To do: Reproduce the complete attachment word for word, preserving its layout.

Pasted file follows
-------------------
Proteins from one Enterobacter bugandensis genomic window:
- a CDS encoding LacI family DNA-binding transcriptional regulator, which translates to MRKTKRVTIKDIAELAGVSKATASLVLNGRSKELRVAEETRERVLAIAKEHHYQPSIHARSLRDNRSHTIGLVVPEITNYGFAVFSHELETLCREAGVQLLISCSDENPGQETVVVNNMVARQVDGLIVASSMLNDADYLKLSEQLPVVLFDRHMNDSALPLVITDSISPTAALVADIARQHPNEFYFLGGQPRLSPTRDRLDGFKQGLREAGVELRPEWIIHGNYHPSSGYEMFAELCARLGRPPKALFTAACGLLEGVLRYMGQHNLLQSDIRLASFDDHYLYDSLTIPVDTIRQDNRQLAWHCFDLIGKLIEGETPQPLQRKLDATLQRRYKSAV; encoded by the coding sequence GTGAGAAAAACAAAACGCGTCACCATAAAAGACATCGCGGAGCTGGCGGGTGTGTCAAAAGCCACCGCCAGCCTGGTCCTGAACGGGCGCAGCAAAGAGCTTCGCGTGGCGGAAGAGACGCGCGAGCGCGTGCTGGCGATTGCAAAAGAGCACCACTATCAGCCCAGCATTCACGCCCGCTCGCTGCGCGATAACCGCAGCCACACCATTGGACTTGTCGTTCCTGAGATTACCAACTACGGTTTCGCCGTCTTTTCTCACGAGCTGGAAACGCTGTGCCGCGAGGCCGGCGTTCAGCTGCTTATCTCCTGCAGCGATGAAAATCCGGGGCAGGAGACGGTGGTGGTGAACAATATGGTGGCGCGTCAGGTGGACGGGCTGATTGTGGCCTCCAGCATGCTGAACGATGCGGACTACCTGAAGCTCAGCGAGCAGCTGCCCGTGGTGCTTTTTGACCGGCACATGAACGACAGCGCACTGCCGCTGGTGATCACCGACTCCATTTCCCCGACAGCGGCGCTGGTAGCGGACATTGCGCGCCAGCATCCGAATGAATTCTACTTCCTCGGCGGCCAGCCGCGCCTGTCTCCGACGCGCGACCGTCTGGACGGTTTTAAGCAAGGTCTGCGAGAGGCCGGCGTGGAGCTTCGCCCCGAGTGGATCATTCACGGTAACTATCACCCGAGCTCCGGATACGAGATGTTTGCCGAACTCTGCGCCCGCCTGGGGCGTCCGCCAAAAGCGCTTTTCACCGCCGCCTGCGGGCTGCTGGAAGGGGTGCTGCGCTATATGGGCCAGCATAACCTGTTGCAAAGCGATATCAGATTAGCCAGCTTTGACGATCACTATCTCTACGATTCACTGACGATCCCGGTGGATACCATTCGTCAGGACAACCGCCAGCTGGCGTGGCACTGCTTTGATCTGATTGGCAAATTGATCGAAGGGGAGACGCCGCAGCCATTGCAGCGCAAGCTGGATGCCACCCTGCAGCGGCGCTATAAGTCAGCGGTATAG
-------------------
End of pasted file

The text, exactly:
Proteins from one Enterobacter bugandensis genomic window:
- a CDS encoding LacI family DNA-binding transcriptional regulator, which translates to MRKTKRVTIKDIAELAGVSKATASLVLNGRSKELRVAEETRERVLAIAKEHHYQPSIHARSLRDNRSHTIGLVVPEITNYGFAVFSHELETLCREAGVQLLISCSDENPGQETVVVNNMVARQVDGLIVASSMLNDADYLKLSEQLPVVLFDRHMNDSALPLVITDSISPTAALVADIARQHPNEFYFLGGQPRLSPTRDRLDGFKQGLREAGVELRPEWIIHGNYHPSSGYEMFAELCARLGRPPKALFTAACGLLEGVLRYMGQHNLLQSDIRLASFDDHYLYDSLTIPVDTIRQDNRQLAWHCFDLIGKLIEGETPQPLQRKLDATLQRRYKSAV; encoded by the coding sequence GTGAGAAAAACAAAACGCGTCACCATAAAAGACATCGCGGAGCTGGCGGGTGTGTCAAAAGCCACCGCCAGCCTGGTCCTGAACGGGCGCAGCAAAGAGCTTCGCGTGGCGGAAGAGACGCGCGAGCGCGTGCTGGCGATTGCAAAAGAGCACCACTATCAGCCCAGCATTCACGCCCGCTCGCTGCGCGATAACCGCAGCCACACCATTGGACTTGTCGTTCCTGAGATTACCAACTACGGTTTCGCCGTCTTTTCTCACGAGCTGGAAACGCTGTGCCGCGAGGCCGGCGTTCAGCTGCTTATCTCCTGCAGCGATGAAAATCCGGGGCAGGAGACGGTGGTGGTGAACAATATGGTGGCGCGTCAGGTGGACGGGCTGATTGTGGCCTCCAGCATGCTGAACGATGCGGACTACCTGAAGCTCAGCGAGCAGCTGCCCGTGGTGCTTTTTGACCGGCACATGAACGACAGCGCACTGCCGCTGGTGATCACCGACTCCATTTCCCCGACAGCGGCGCTGGTAGCGGACATTGCGCGCCAGCATCCGAATGAATTCTACTTCCTCGGCGGCCAGCCGCGCCTGTCTCCGACGCGCGACCGTCTGGACGGTTTTAAGCAAGGTCTGCGAGAGGCCGGCGTGGAGCTTCGCCCCGAGTGGATCATTCACGGTAACTATCACCCGAGCTCCGGATACGAGATGTTTGCCGAACTCTGCGCCCGCCTGGGGCGTCCGCCAAAAGCGCTTTTCACCGCCGCCTGCGGGCTGCTGGAAGGGGTGCTGCGCTATATGGGCCAGCATAACCTGTTGCAAAGCGATATCAGATTAGCCAGCTTTGACGATCACTATCTCTACGATTCACTGACGATCCCGGTGGATACCATTCGTCAGGACAACCGCCAGCTGGCGTGGCACTGCTTTGATCTGATTGGCAAATTGATCGAAGGGGAGACGCCGCAGCCATTGCAGCGCAAGCTGGATGCCACCCTGCAGCGGCGCTATAAGTCAGCGGTATAG